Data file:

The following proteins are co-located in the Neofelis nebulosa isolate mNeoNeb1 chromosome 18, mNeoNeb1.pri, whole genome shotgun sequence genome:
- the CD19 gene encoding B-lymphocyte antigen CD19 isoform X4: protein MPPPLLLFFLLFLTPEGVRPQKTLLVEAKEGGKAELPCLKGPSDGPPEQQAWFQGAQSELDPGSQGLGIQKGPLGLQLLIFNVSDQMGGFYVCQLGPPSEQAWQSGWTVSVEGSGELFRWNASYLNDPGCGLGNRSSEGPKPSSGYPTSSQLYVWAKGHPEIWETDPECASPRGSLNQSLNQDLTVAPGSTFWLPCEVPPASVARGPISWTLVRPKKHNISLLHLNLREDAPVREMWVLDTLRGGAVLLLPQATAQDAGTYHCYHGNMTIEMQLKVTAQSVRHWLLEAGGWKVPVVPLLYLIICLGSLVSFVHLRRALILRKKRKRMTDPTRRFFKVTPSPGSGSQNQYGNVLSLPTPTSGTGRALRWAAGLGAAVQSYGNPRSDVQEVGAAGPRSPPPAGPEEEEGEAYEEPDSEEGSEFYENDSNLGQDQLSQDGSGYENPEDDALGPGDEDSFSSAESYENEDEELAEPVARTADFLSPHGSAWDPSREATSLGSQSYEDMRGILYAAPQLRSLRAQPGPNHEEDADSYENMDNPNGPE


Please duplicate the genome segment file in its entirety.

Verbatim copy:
The following proteins are co-located in the Neofelis nebulosa isolate mNeoNeb1 chromosome 18, mNeoNeb1.pri, whole genome shotgun sequence genome:
- the CD19 gene encoding B-lymphocyte antigen CD19 isoform X4: protein MPPPLLLFFLLFLTPEGVRPQKTLLVEAKEGGKAELPCLKGPSDGPPEQQAWFQGAQSELDPGSQGLGIQKGPLGLQLLIFNVSDQMGGFYVCQLGPPSEQAWQSGWTVSVEGSGELFRWNASYLNDPGCGLGNRSSEGPKPSSGYPTSSQLYVWAKGHPEIWETDPECASPRGSLNQSLNQDLTVAPGSTFWLPCEVPPASVARGPISWTLVRPKKHNISLLHLNLREDAPVREMWVLDTLRGGAVLLLPQATAQDAGTYHCYHGNMTIEMQLKVTAQSVRHWLLEAGGWKVPVVPLLYLIICLGSLVSFVHLRRALILRKKRKRMTDPTRRFFKVTPSPGSGSQNQYGNVLSLPTPTSGTGRALRWAAGLGAAVQSYGNPRSDVQEVGAAGPRSPPPAGPEEEEGEAYEEPDSEEGSEFYENDSNLGQDQLSQDGSGYENPEDDALGPGDEDSFSSAESYENEDEELAEPVARTADFLSPHGSAWDPSREATSLGSQSYEDMRGILYAAPQLRSLRAQPGPNHEEDADSYENMDNPNGPE